Apr 05, 2010, 09:46 PM Slow Flyer Richmond, TX Joined Apr 2008 3,236 Posts Question Difference between 4S2P and 4S1P? What is the difference between a 4S2P and a 4S1P pack? In other words, what does the 2P vs 1P mean and how does that relate to power, longevity, etc? Is one better than the other, etc?
 Apr 05, 2010, 10:04 PM Registered User United States, WA, Puyallup Joined Oct 2004 5,965 Posts Picture worth many words. Set the drawing up for 4S and 1P, then 4S and 2P. Power, longevity, etc depends on the cells. A 4S1P can have the same capacity as a 4S2P, depending on the capacity of the cells. Note the explanation printed under the picture. Bill
 Apr 05, 2010, 10:55 PM Hitec RCD CSR United States, CA, Alpine Joined Oct 2007 21,616 Posts The P is for Packs, so a 4S2P is 2 4 cell packs. Now whether or not that is wired in series or parallel depends. Technically you can consider your regular lipo packs as a 1S3P for a 3 cell, or 1S4P for a 4 cell.
Apr 05, 2010, 11:01 PM
Registered User
So. Cal.
Joined Oct 2004
8,817 Posts
Quote:
 Originally Posted by Xpress.. The P is for Packs, so a 4S2P is 2 4 cell packs. Now whether or not that is wired in series or parallel depends. Technically you can consider your regular lipo packs as a 1S3P for a 3 cell, or 1S4P for a 4 cell.
Wrong. S is for number of cells series, P is for number of cells parallel (for each serial connection).

Naming conventions shown in sticky.

Mark
Apr 05, 2010, 11:19 PM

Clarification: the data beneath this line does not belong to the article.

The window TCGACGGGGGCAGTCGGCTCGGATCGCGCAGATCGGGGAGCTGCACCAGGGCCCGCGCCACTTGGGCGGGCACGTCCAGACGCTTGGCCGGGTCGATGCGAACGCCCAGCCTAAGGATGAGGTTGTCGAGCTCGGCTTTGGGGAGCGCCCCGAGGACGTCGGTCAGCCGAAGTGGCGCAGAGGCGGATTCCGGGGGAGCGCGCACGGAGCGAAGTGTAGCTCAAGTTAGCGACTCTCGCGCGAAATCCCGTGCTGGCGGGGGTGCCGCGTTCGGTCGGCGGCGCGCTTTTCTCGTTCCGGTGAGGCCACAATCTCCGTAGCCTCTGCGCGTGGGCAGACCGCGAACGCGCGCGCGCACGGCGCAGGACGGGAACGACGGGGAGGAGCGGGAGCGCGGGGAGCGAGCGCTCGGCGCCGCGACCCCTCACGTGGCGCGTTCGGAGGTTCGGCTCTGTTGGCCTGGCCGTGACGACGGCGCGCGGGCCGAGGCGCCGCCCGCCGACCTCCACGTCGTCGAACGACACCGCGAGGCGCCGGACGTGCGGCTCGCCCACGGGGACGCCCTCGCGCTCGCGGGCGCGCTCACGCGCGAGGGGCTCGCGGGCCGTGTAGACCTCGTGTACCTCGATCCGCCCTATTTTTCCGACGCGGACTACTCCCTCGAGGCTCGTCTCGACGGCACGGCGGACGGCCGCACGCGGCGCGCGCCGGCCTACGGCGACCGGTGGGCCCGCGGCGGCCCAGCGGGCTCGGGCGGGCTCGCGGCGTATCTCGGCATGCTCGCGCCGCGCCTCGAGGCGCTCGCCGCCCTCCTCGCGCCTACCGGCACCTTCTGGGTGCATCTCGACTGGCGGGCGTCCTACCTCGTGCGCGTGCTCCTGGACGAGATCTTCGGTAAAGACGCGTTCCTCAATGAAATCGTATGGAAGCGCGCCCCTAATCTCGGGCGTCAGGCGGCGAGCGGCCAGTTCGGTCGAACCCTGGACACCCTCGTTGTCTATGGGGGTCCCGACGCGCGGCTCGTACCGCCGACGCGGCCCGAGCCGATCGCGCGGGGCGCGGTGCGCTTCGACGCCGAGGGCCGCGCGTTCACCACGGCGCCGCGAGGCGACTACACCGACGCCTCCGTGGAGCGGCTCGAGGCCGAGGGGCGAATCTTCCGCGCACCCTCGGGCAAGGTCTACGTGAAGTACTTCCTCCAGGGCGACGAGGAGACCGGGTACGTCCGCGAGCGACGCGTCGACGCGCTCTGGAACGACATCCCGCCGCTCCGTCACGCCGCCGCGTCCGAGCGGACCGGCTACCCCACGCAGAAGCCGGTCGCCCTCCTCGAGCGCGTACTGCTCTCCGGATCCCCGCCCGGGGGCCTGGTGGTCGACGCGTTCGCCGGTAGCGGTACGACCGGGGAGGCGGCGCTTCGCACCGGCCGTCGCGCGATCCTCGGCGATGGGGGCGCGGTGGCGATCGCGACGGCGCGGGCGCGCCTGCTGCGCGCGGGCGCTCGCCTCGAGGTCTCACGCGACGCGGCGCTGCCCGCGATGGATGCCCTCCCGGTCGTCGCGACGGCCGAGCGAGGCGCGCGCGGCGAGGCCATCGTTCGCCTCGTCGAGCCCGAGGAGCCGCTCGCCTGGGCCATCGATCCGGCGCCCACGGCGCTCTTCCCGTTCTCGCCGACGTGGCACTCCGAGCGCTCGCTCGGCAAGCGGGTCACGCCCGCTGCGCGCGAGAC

Registered User
Knoxville, TN
Joined Dec 2005
1,502 Posts
Quote:
 Originally Posted by Xpress.. Technically you can consider your regular lipo packs as a 1S3P for a 3 cell, or 1S4P for a 4 cell.
Uh yeah, thats exactly backwards. 1S3P 1200mah, for example, would be a 3.7v pack with three 400mah cells in parallel. What would be more normal is a 3S1P 1200mah, or 3 1200mah cells in series, only 1 in parallel. It's kind of redundant to say 1 in parallel so the 1P is often dropped, unless it is more than 1.

The number before the S increases the voltage of the pack, the number before the P increases the capacity.
 Apr 06, 2010, 06:28 PM Slow Flyer Richmond, TX Joined Apr 2008 3,236 Posts Thanks for the replies. I have a better understanding now. The link provided by eBill3 is great. Same goes for the sticky provided by mrforsyth. http://scriptasylum.com/rc_speed/_lipo.html http://scriptasylum.com/rc_speed/_lipo.html So, in comparing the two batteries below...not counting brand, price, or C rating, why would a person go for a 4s2p instead of a 4s1p (or vice versa)? Is there any benefit of having a greater number of cells (all other things being equal)? http://hobbycity.com/hobbyking/store...idproduct=7656 http://hobbycity.com/hobbyking/store...idproduct=9463
 Apr 06, 2010, 07:32 PM Registered User United States, WA, Puyallup Joined Oct 2004 5,965 Posts I'll take the 4S1P. Usually lighter and smaller. There are fewer interconnects, which means less chance for that type of failure. And, if an interconnect does fail and a person is so inclined, much easier to rectify. Not too long ago, 4000 mA cells were unheard of, therefore cells in parallel were quite common. Are the high capacity single cells of decent quality compared to lower capacity? I do not know - perhaps someone else has a thought on that. Bill
Apr 06, 2010, 08:19 PM
Hitec RCD CSR
United States, CA, Alpine
Joined Oct 2007
21,616 Posts
Quote:
 Originally Posted by EricJ320 Uh yeah, thats exactly backwards. 1S3P 1200mah, for example, would be a 3.7v pack with three 400mah cells in parallel. What would be more normal is a 3S1P 1200mah, or 3 1200mah cells in series, only 1 in parallel. It's kind of redundant to say 1 in parallel so the 1P is often dropped, unless it is more than 1. The number before the S increases the voltage of the pack, the number before the P increases the capacity.
Lol, somehow my example got messed up...

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